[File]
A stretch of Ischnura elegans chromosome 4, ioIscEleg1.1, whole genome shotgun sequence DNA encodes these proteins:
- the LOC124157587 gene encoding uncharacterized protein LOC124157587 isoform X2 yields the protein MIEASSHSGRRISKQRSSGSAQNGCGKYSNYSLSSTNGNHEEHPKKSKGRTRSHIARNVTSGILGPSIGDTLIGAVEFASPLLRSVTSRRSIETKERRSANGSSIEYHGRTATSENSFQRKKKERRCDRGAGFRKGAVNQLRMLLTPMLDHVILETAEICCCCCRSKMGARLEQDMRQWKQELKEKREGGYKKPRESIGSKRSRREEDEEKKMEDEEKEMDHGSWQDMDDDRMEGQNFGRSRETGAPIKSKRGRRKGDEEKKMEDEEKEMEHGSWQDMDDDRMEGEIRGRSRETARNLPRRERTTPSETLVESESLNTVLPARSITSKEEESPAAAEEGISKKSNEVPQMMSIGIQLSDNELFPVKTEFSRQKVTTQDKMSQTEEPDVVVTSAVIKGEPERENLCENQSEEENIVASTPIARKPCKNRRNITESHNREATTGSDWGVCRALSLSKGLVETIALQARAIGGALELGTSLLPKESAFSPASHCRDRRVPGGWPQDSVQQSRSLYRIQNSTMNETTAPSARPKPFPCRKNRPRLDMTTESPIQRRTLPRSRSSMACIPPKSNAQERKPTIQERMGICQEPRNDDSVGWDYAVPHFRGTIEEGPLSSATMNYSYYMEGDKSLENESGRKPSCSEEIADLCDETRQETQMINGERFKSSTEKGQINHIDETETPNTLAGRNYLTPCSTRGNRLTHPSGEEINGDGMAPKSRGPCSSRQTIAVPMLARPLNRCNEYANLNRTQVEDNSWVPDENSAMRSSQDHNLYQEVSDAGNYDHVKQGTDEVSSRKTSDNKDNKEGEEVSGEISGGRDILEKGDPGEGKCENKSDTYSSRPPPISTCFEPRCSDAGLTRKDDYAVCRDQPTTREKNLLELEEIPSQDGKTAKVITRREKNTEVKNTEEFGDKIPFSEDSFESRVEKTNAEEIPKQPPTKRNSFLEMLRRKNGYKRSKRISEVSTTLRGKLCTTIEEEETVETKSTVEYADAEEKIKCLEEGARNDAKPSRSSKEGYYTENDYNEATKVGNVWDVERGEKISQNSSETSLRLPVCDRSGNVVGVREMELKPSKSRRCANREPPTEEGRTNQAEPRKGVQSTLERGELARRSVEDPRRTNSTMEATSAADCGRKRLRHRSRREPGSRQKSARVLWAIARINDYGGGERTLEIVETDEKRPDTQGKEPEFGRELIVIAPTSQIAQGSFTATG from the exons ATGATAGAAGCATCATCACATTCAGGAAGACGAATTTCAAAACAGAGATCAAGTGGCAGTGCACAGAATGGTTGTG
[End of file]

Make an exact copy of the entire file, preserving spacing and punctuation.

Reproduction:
A stretch of Ischnura elegans chromosome 4, ioIscEleg1.1, whole genome shotgun sequence DNA encodes these proteins:
- the LOC124157587 gene encoding uncharacterized protein LOC124157587 isoform X2 yields the protein MIEASSHSGRRISKQRSSGSAQNGCGKYSNYSLSSTNGNHEEHPKKSKGRTRSHIARNVTSGILGPSIGDTLIGAVEFASPLLRSVTSRRSIETKERRSANGSSIEYHGRTATSENSFQRKKKERRCDRGAGFRKGAVNQLRMLLTPMLDHVILETAEICCCCCRSKMGARLEQDMRQWKQELKEKREGGYKKPRESIGSKRSRREEDEEKKMEDEEKEMDHGSWQDMDDDRMEGQNFGRSRETGAPIKSKRGRRKGDEEKKMEDEEKEMEHGSWQDMDDDRMEGEIRGRSRETARNLPRRERTTPSETLVESESLNTVLPARSITSKEEESPAAAEEGISKKSNEVPQMMSIGIQLSDNELFPVKTEFSRQKVTTQDKMSQTEEPDVVVTSAVIKGEPERENLCENQSEEENIVASTPIARKPCKNRRNITESHNREATTGSDWGVCRALSLSKGLVETIALQARAIGGALELGTSLLPKESAFSPASHCRDRRVPGGWPQDSVQQSRSLYRIQNSTMNETTAPSARPKPFPCRKNRPRLDMTTESPIQRRTLPRSRSSMACIPPKSNAQERKPTIQERMGICQEPRNDDSVGWDYAVPHFRGTIEEGPLSSATMNYSYYMEGDKSLENESGRKPSCSEEIADLCDETRQETQMINGERFKSSTEKGQINHIDETETPNTLAGRNYLTPCSTRGNRLTHPSGEEINGDGMAPKSRGPCSSRQTIAVPMLARPLNRCNEYANLNRTQVEDNSWVPDENSAMRSSQDHNLYQEVSDAGNYDHVKQGTDEVSSRKTSDNKDNKEGEEVSGEISGGRDILEKGDPGEGKCENKSDTYSSRPPPISTCFEPRCSDAGLTRKDDYAVCRDQPTTREKNLLELEEIPSQDGKTAKVITRREKNTEVKNTEEFGDKIPFSEDSFESRVEKTNAEEIPKQPPTKRNSFLEMLRRKNGYKRSKRISEVSTTLRGKLCTTIEEEETVETKSTVEYADAEEKIKCLEEGARNDAKPSRSSKEGYYTENDYNEATKVGNVWDVERGEKISQNSSETSLRLPVCDRSGNVVGVREMELKPSKSRRCANREPPTEEGRTNQAEPRKGVQSTLERGELARRSVEDPRRTNSTMEATSAADCGRKRLRHRSRREPGSRQKSARVLWAIARINDYGGGERTLEIVETDEKRPDTQGKEPEFGRELIVIAPTSQIAQGSFTATG from the exons ATGATAGAAGCATCATCACATTCAGGAAGACGAATTTCAAAACAGAGATCAAGTGGCAGTGCACAGAATGGTTGTG